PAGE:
As of the latest agriculture census, Idaho and Montana — which were Nos. 2 and 3 for barley production —  have surpassed the previously top-ranked North Dakota. 

Those who still grow barley typically do so under contract for the malting and brewing industry. 

Lentz recently planted the 121st crop of barley at his family farm on the North Dakota border with Canada. Harvest, though a few weeks behind, is just around the corner. 

After the grain is malted — when it steeps, germinates, dries and roasts — it will end up in beers made by Anheuser-Busch InBev and Constellation Brands, which produces popular labels like Corona, Modelo and Ballast Point. 

Around 90 percent of North Dakota barley production goes toward malting and brewing, said Steven Edwardson, executive administrator of the North Dakota Barley Council. Approximately 95 percent of that is used for brewing, and 1 to 2 percent for distillation of whiskey. 

Economists at the USDA’s Economic Research Service show use of barley in three different categories: “food, alcohol and industrial use,” “feed and residual use” and “seed use.” Feed was once the largest market for barley but has all but disappeared in recent years.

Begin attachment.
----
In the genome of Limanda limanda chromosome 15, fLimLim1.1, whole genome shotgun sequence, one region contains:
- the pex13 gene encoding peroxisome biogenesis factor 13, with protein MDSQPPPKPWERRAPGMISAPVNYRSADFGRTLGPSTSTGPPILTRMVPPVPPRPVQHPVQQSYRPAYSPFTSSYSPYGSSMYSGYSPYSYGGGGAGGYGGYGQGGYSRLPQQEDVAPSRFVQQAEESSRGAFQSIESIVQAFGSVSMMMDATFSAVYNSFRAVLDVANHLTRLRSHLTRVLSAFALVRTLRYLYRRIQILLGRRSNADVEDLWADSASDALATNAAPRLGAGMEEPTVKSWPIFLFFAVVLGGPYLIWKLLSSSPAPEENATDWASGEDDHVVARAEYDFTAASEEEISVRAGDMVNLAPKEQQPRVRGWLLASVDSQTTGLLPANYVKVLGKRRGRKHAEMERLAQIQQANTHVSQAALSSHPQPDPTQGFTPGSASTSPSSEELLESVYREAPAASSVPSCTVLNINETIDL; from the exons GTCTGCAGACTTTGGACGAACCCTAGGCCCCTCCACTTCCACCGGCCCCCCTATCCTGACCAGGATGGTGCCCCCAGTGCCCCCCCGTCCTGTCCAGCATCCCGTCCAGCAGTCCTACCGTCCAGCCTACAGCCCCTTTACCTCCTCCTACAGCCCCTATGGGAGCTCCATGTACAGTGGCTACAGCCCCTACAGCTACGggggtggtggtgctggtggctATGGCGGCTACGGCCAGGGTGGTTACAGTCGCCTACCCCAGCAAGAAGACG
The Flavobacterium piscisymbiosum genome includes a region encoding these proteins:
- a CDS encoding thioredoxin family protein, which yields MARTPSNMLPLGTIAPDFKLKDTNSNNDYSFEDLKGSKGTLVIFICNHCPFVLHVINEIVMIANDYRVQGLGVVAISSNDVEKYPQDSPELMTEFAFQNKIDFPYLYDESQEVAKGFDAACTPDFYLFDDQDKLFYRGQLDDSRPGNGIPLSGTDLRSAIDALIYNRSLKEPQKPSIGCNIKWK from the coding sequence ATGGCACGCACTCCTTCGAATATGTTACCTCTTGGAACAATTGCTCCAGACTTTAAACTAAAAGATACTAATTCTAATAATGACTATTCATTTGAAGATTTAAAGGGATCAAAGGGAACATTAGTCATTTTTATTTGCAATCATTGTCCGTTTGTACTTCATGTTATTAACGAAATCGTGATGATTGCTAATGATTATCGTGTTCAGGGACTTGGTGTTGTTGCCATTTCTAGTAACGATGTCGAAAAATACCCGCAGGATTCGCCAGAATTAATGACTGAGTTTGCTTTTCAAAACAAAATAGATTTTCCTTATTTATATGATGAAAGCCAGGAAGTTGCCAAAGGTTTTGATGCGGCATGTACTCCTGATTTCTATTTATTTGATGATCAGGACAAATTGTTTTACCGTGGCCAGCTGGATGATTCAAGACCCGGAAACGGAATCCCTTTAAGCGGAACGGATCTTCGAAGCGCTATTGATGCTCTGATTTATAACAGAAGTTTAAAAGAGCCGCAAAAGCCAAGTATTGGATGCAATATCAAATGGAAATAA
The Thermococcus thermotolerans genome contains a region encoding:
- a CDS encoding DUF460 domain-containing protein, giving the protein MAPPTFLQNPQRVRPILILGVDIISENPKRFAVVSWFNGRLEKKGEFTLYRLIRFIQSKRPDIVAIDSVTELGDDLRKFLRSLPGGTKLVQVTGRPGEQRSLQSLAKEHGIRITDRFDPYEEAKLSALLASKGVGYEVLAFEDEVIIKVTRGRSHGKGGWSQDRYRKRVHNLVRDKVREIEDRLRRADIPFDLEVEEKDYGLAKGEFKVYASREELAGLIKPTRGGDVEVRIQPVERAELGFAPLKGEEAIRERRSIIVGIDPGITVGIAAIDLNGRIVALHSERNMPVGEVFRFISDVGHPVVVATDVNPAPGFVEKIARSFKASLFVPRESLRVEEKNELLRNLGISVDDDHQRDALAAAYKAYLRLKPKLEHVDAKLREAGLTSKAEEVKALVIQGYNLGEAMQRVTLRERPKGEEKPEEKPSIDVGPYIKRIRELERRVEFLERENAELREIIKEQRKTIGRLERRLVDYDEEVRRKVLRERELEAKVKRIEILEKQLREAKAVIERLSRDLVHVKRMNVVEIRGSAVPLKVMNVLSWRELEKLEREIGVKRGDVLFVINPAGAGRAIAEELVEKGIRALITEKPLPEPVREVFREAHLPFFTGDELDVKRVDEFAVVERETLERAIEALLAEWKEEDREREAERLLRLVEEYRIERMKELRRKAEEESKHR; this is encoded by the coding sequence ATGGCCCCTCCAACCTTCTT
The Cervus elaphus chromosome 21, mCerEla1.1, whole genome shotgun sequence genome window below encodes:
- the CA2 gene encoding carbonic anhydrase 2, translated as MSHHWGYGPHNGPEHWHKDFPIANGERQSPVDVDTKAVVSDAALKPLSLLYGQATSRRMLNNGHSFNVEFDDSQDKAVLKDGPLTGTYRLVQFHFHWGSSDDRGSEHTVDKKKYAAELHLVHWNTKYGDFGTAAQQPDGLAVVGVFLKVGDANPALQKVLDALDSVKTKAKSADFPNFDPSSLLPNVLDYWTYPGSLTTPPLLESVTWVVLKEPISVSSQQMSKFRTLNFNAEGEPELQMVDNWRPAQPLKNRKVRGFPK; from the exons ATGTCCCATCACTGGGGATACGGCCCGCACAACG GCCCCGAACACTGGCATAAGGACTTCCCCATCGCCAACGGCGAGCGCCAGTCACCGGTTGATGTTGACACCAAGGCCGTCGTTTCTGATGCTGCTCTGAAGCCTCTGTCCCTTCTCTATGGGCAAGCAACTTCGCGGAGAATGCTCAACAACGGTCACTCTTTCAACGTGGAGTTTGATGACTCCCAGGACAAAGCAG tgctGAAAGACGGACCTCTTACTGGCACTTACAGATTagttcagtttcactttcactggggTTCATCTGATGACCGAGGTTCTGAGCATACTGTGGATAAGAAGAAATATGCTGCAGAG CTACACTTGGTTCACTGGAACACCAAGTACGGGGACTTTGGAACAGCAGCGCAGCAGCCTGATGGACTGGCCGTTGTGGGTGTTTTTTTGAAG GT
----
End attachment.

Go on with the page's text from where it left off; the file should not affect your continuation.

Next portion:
In 1986, for example, 319 million bushels — nearly 60 percent of domestic use — fed livestock. Less than 160 million bushels went toward alcohol and food for human consumption. 

And while the food-and-alcohol bushel count has remained steady, barley for feed plummeted in recent years, dipping to 7 million bushels in the 2018-2019 market year.

At the same time, there’s been an increase in malt imported from Canada and Europe, driven by overall demand as U.S. barley acres have disappeared, according to Watson at the Brewers Association. 

“They don’t grow barley for feed in the U.S. anymore, except out in the West,” said Scott Heisel, vice president and technical director of the American Malting Barley Association. “Feed barley has kind of disappeared.”

After beer is brewed, however, some 90 percent of spent grain generated by craft brewers in particular is disposed of and later used as animal feed, according to the Brewers Association’s estimates.